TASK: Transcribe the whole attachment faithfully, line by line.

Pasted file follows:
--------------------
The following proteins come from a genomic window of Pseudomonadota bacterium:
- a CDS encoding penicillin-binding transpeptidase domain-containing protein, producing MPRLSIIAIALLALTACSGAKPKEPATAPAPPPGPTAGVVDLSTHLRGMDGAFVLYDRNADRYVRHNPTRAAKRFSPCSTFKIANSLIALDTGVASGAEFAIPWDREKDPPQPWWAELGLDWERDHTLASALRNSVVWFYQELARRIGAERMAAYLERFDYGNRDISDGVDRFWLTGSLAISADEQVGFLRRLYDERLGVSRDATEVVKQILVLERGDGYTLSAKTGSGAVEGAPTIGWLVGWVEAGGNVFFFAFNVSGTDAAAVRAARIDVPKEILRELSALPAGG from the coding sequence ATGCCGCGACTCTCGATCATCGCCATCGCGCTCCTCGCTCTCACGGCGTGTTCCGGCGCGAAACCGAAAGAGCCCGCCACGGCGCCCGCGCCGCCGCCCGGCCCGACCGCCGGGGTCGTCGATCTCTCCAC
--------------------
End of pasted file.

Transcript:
The following proteins come from a genomic window of Pseudomonadota bacterium:
- a CDS encoding penicillin-binding transpeptidase domain-containing protein, producing MPRLSIIAIALLALTACSGAKPKEPATAPAPPPGPTAGVVDLSTHLRGMDGAFVLYDRNADRYVRHNPTRAAKRFSPCSTFKIANSLIALDTGVASGAEFAIPWDREKDPPQPWWAELGLDWERDHTLASALRNSVVWFYQELARRIGAERMAAYLERFDYGNRDISDGVDRFWLTGSLAISADEQVGFLRRLYDERLGVSRDATEVVKQILVLERGDGYTLSAKTGSGAVEGAPTIGWLVGWVEAGGNVFFFAFNVSGTDAAAVRAARIDVPKEILRELSALPAGG from the coding sequence ATGCCGCGACTCTCGATCATCGCCATCGCGCTCCTCGCTCTCACGGCGTGTTCCGGCGCGAAACCGAAAGAGCCCGCCACGGCGCCCGCGCCGCCGCCCGGCCCGACCGCCGGGGTCGTCGATCTCTCCAC